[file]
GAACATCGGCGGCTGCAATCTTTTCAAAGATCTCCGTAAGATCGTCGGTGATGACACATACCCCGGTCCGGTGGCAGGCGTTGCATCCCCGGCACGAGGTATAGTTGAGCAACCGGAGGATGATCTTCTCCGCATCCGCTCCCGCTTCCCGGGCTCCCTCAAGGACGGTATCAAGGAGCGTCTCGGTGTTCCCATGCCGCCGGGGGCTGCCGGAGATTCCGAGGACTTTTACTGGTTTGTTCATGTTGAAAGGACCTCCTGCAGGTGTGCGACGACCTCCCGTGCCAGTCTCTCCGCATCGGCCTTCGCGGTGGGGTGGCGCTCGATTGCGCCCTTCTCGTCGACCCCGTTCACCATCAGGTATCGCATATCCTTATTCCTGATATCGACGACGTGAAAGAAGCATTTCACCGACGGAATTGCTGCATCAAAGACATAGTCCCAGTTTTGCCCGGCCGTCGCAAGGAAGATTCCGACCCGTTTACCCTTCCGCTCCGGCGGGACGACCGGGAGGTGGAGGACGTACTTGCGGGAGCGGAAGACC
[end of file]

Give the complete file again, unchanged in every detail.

GAACATCGGCGGCTGCAATCTTTTCAAAGATCTCCGTAAGATCGTCGGTGATGACACATACCCCGGTCCGGTGGCAGGCGTTGCATCCCCGGCACGAGGTATAGTTGAGCAACCGGAGGATGATCTTCTCCGCATCCGCTCCCGCTTCCCGGGCTCCCTCAAGGACGGTATCAAGGAGCGTCTCGGTGTTCCCATGCCGCCGGGGGCTGCCGGAGATTCCGAGGACTTTTACTGGTTTGTTCATGTTGAAAGGACCTCCTGCAGGTGTGCGACGACCTCCCGTGCCAGTCTCTCCGCATCGGCCTTCGCGGTGGGGTGGCGCTCGATTGCGCCCTTCTCGTCGACCCCGTTCACCATCAGGTATCGCATATCCTTATTCCTGATATCGACGACGTGAAAGAAGCATTTCACCGACGGAATTGCTGCATCAAAGACATAGTCCCAGTTTTGCCCGGCCGTCGCAAGGAAGATTCCGACCCGTTTACCCTTCCGCTCCGGCGGGACGACCGGGAGGTGGAGGACGTACTTGCGGGAGCGGAAGACC